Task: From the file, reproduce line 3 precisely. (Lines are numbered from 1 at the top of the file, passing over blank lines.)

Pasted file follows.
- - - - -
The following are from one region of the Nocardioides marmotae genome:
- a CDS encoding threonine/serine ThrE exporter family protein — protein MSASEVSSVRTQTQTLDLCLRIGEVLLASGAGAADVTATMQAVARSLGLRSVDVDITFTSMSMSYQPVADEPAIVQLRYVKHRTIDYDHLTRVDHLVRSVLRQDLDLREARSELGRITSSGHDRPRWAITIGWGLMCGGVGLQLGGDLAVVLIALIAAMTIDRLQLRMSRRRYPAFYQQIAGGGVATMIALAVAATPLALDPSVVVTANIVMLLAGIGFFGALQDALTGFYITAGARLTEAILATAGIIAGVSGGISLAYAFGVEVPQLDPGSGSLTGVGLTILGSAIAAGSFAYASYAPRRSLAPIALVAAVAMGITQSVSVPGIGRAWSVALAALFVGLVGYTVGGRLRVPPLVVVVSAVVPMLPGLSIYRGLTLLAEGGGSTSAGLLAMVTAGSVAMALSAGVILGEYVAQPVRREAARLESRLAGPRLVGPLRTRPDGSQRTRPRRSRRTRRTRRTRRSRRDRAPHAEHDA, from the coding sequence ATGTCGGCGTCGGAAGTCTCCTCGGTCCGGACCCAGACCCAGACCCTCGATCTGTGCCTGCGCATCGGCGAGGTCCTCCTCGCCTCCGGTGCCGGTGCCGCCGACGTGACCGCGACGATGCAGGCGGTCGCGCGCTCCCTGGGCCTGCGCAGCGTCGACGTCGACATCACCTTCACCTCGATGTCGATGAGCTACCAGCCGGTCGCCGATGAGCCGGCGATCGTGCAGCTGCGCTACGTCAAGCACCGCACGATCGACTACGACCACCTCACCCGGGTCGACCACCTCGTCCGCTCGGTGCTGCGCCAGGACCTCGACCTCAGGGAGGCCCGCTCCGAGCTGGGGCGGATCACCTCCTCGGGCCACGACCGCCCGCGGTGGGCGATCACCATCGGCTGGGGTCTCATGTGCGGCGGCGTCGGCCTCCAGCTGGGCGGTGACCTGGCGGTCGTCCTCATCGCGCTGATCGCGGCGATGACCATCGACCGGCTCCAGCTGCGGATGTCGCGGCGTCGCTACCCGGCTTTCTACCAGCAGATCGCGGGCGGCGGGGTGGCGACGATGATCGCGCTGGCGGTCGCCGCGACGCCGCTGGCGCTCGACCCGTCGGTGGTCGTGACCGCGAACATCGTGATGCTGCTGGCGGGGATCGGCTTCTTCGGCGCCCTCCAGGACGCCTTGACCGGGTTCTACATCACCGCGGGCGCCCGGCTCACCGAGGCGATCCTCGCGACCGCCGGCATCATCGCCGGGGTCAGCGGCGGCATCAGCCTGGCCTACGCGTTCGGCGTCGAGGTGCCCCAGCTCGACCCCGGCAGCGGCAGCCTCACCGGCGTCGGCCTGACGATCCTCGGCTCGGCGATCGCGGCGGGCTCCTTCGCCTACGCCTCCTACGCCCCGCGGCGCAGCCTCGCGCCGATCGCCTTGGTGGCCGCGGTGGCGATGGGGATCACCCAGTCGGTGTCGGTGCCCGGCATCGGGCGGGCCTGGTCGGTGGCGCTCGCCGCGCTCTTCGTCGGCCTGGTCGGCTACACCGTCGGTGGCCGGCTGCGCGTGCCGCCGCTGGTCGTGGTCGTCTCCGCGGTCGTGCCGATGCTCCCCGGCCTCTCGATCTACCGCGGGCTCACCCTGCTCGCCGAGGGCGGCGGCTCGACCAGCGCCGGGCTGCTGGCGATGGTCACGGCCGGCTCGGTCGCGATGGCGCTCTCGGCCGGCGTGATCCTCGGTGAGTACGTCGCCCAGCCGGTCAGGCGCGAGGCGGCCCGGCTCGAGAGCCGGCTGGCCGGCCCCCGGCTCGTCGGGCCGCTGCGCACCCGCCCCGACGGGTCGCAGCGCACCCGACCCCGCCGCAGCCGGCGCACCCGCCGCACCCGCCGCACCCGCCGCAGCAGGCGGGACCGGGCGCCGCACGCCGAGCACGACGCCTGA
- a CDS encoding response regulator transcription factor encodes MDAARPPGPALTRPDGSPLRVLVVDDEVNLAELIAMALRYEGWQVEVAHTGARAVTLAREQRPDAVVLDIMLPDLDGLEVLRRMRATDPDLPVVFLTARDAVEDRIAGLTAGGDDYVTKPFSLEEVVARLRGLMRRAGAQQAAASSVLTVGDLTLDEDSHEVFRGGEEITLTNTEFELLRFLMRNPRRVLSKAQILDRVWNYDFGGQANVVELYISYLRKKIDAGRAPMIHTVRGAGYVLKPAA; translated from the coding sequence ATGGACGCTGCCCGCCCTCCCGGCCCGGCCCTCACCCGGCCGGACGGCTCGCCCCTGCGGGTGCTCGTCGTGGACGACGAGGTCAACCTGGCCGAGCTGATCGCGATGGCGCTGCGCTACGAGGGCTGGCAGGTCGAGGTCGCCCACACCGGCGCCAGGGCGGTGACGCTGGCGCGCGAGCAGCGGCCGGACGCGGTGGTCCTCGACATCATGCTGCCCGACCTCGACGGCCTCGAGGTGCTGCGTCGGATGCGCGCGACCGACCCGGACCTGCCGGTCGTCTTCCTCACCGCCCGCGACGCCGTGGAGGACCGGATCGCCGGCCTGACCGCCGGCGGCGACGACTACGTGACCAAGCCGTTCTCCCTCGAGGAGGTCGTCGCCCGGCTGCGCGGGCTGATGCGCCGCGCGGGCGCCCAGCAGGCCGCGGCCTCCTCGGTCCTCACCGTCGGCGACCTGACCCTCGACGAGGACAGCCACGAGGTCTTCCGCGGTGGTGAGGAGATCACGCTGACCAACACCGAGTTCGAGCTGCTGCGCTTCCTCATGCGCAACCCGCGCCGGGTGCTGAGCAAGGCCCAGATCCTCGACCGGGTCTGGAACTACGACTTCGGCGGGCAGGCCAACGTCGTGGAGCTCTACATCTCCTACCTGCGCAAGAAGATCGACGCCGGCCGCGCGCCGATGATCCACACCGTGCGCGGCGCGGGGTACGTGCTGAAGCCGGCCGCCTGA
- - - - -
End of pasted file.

- a CDS encoding response regulator transcription factor encodes MDAARPPGPALTRPDGSPLRVLVVDDEVNLAELIAMALRYEGWQVEVAHTGARAVTLAREQRPDAVVLDIMLPDLDGLEVLRRMRATDPDLPVVFLTARDAVEDRIAGLTAGGDDYVTKPFSLEEVVARLRGLMRRAGAQQAAASSVLTVGDLTLDEDSHEVFRGGEEITLTNTEFELLRFLMRNPRRVLSKAQILDRVWNYDFGGQANVVELYISYLRKKIDAGRAPMIHTVRGAGYVLKPAA; translated from the coding sequence ATGGACGCTGCCCGCCCTCCCGGCCCGGCCCTCACCCGGCCGGACGGCTCGCCCCTGCGGGTGCTCGTCGTGGACGACGAGGTCAACCTGGCCGAGCTGATCGCGATGGCGCTGCGCTACGAGGGCTGGCAGGTCGAGGTCGCCCACACCGGCGCCAGGGCGGTGACGCTGGCGCGCGAGCAGCGGCCGGACGCGGTGGTCCTCGACATCATGCTGCCCGACCTCGACGGCCTCGAGGTGCTGCGTCGGATGCGCGCGACCGACCCGGACCTGCCGGTCGTCTTCCTCACCGCCCGCGACGCCGTGGAGGACCGGATCGCCGGCCTGACCGCCGGCGGCGACGACTACGTGACCAAGCCGTTCTCCCTCGAGGAGGTCGTCGCCCGGCTGCGCGGGCTGATGCGCCGCGCGGGCGCCCAGCAGGCCGCGGCCTCCTCGGTCCTCACCGTCGGCGACCTGACCCTCGACGAGGACAGCCACGAGGTCTTCCGCGGTGGTGAGGAGATCACGCTGACCAACACCGAGTTCGAGCTGCTGCGCTTCCTCATGCGCAACCCGCGCCGGGTGCTGAGCAAGGCCCAGATCCTCGACCGGGTCTGGAACTACGACTTCGGCGGGCAGGCCAACGTCGTGGAGCTCTACATCTCCTACCTGCGCAAGAAGATCGACGCCGGCCGCGCGCCGATGATCCACACCGTGCGCGGCGCGGGGTACGTGCTGAAGCCGGCCGCCTGA